Ethics and Morality

Richard Price was a devoted dissenting minister and considered any time not spent at his ministry as being a dereliction of his duty. His first publication was his ‘Review of the Principal Questions of Morals’ which he published in 1757 and which was, as the name suggests, a gathering together of all of the different viewpoints that had previously been expressed in print regarding morality and ethics. It was this ‘Review’ that led to Richard being awarded a Doctorate from Marischal College in Aberdeen (which later became the University of Aberdeen).

Price addressed the difficult subject of morality – what is a Right action and what is a Wrong action. More specifically he sought to explain how we know what is a Right or Wrong action.

There were, and still are two schools of thought as to how we know what is a Right and Wrong action. One school believes that we can distinguish between right and wrong by a feeling or moral sense People who believe that the distinction between right and wrong is due to this feeling belong to the Sentimentalist School. They believe that it is our sentiments that allow us to perform right actions as in “them’s my sentiments”. David Hume and others belonged to the Sentimenalist School.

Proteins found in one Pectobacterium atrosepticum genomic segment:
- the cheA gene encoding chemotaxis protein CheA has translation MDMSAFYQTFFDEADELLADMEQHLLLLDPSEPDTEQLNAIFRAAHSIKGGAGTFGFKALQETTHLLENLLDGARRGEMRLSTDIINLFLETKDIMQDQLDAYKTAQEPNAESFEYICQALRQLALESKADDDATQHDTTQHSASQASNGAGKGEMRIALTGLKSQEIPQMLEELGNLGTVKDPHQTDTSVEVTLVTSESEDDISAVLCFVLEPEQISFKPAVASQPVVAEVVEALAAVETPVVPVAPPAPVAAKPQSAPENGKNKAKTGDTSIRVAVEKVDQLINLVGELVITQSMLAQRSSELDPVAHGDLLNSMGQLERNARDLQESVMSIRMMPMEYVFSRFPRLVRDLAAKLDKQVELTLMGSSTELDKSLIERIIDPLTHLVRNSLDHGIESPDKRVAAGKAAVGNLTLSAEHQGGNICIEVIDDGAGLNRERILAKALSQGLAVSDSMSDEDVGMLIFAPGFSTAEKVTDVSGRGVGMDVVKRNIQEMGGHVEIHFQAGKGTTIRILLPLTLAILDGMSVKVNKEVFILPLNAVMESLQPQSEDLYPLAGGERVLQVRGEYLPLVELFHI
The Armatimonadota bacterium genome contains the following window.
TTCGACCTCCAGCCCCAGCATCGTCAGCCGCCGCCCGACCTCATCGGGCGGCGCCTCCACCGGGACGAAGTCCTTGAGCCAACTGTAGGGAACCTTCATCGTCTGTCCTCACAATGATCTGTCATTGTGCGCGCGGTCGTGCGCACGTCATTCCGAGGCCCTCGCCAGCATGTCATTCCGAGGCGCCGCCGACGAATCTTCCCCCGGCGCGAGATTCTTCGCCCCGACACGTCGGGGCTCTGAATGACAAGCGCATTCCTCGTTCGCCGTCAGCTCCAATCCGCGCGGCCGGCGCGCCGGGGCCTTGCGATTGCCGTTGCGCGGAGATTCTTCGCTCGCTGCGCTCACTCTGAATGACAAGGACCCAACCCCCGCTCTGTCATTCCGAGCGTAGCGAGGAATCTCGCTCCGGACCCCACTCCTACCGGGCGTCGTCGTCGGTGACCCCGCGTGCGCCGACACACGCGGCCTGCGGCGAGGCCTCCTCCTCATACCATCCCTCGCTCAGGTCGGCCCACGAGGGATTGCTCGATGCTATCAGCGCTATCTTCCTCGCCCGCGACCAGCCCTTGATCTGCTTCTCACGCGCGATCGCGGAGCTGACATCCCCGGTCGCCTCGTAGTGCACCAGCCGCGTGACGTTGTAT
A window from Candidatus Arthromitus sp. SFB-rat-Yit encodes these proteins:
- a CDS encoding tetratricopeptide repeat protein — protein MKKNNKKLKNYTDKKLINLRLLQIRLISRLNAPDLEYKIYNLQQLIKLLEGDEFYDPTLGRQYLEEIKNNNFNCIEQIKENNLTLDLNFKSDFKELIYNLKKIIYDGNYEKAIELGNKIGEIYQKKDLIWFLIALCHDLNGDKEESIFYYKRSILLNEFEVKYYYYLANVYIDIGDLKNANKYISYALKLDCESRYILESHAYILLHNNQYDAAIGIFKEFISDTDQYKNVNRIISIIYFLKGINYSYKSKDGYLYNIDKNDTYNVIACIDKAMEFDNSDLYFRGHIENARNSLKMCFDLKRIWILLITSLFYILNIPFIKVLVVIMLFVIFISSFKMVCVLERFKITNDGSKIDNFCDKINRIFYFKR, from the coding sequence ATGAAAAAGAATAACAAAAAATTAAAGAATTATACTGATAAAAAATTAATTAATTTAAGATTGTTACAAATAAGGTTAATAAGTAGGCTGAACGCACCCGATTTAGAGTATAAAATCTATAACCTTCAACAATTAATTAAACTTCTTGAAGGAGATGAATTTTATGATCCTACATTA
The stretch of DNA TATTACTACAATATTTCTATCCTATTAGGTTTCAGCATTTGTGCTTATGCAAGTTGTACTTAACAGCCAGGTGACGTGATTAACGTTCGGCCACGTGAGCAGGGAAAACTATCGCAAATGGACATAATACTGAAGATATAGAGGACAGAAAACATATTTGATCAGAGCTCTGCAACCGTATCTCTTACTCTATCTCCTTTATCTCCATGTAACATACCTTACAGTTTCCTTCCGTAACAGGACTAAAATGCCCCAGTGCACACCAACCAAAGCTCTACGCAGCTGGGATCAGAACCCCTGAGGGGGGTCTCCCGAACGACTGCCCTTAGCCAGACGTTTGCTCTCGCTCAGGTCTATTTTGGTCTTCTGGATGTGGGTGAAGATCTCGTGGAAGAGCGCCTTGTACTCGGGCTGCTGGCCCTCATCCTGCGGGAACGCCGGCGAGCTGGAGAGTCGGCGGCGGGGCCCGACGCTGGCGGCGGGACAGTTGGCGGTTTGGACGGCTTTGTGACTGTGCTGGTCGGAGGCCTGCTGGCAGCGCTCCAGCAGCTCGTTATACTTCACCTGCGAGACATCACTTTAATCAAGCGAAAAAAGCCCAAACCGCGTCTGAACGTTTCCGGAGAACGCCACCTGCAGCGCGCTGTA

The other school of thought believe that we can and do distinguish between right and wrong by using our Intellect. It is our Intuition that provides us with the capacity to choose to do right things. Not surprisingly this school of thought was and are called the Intuition or Intellectual school. This is what Richard Price believed – that it is by rational reasoning that we distinguish between good and bad. We are all born good but can be made bad by society and experiences.

Richard also contributed to another aspect of moral philosophy. He believed that you should always tell the truth or take the right action when faced with a moral dilemma regardless of the consequences of either telling the truth or taking the right course of action. Even if it meant that doing the right thing meant that something bad would happen as a result, you should, Price believed, always tell the truth and/or do the right thing. This is a theme that was developed thirty years later by Immanuel Kant whose works on morality and ethics were based on Price’s works and who has name has not been forgotten.

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